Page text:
Somebody once told him that he wouldn't take Prince through the ringer / Let him go down as a washed up singer / Ain't that a bitch? / Thinking all along that he wanted to be rich / Never respected the root of all evil and he still don't to this day / Bury him face down, let the motherfuckers kiss a ass, OK? / Face down, face down / Told 'em he wanted to sing a song about a black child going buck wild / And they just laughed in his face / Talk to your lawyer but you got no case / What you need to do is keep your place / Next time you pull a card, it better be a ace motherfucker / Or you can lay face down / Face down, face down / Horn / Horn / Bass / Bass / Him and her meaning who I'm singing about and his psychoanalyst kinda saw the catalyst / As the devil with the blue jeans on / Ain't it kinda funny when you see the dawn? / Sign the name they gave ya'll / But when the motherfuckers turn around ass-up, you're what? / Face down, face down./ New Power Generation in the house, bury 'em all / Face down, face down / Orchestra / Orchestra / Orchestra / It's in his will, I read it / He shot to kill, he said it, for those who know the number and don't call..., fuck all y'all / Face down.../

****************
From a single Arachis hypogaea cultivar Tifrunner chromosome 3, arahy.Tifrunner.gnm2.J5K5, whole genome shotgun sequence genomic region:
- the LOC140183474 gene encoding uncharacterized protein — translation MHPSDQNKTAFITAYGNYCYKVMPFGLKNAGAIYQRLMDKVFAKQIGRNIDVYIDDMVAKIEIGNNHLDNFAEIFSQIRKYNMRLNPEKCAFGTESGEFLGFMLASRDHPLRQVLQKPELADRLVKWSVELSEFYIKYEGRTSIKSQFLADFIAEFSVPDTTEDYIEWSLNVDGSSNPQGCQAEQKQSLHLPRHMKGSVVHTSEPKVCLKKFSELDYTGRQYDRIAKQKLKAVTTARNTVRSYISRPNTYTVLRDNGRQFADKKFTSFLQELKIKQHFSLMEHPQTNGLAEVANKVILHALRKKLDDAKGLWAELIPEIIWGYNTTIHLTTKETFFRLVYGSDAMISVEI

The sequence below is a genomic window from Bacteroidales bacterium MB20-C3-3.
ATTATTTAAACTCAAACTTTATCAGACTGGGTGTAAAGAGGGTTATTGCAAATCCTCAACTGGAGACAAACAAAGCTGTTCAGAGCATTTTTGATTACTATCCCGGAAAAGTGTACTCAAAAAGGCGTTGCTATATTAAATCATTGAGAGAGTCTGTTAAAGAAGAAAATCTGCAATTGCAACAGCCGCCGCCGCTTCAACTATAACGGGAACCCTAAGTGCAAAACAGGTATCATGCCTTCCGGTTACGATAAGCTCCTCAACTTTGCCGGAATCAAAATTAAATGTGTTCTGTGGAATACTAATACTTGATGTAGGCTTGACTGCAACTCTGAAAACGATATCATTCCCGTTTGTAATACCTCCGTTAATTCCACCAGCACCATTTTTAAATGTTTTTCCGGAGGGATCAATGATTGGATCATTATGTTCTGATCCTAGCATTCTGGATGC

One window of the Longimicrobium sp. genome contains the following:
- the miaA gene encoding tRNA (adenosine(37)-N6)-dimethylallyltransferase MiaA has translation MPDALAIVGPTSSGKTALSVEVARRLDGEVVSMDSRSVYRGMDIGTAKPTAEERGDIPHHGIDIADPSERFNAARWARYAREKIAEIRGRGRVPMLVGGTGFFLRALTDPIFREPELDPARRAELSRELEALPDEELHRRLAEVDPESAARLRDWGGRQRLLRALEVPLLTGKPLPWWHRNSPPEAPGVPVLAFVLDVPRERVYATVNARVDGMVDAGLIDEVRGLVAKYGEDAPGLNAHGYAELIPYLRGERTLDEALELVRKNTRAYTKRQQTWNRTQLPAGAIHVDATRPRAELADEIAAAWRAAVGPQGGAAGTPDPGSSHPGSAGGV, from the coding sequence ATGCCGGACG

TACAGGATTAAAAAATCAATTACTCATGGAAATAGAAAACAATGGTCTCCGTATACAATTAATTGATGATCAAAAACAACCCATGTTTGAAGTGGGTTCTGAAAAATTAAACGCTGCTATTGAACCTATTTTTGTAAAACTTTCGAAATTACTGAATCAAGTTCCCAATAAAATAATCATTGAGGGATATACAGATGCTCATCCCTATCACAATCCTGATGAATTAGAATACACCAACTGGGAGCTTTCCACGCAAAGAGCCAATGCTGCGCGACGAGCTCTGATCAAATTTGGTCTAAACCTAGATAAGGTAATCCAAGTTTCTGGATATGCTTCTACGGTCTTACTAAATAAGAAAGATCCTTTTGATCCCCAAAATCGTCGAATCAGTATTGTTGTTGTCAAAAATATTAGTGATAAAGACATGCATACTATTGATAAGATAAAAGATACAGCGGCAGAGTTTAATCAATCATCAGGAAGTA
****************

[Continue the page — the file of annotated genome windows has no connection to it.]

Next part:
Recorded 1995 - early 1996, Paisley Park Studios.
Steve Parke - Jeep Horn.
Ninety-9 - vocal sample ("Dead like Elvis").
Jacqui Thompson - vocal sample (on the (X-tended Rap Money Mix)).
Start to finish, and everything else..?
"Face Down" helped spark his conversion. Prince eventually began to second-guess the song's flinty attitude – and, in particular, its use of profane language, which the Jehovah's Witnesses frown upon. Collaborator Larry Graham, a former bassist with Sly Stone, first exposed Prince to the precepts of this evangelical denomination. "Face Down" provided one of those teachable moments.
"Every time we played the song, Larry and his wife and his daughter would leave the stage," Hayes added. "And finally Prince asked him [about it], and Larry asked, 'Do you ever consider doing a show without the profanity in it?' And Prince told me he said, 'Well, I could do — I mean, it's just artistic expression.' But [Prince] said it embarrassed him, the fact that Larry would go backstage and then wait until the song was over. He said it really called into question how he was delivering his show."
Prince eventually became a practicing member of the Jehovah's Witness in 2001, and Hayes traces it all back to conversations surrounding "Face Down." Before long, Prince was renouncing entire segments of his old catalog, and "Face Down" became nothing more than a filed-away deep cut.
"I think that's when him and Larry started studying, and I noticed at that point a change kicking in," Hayes added. "Then everything changed, and a lot of the songs we used to do, any of the stuff that was super racy, it got killed. There was a seismic shift."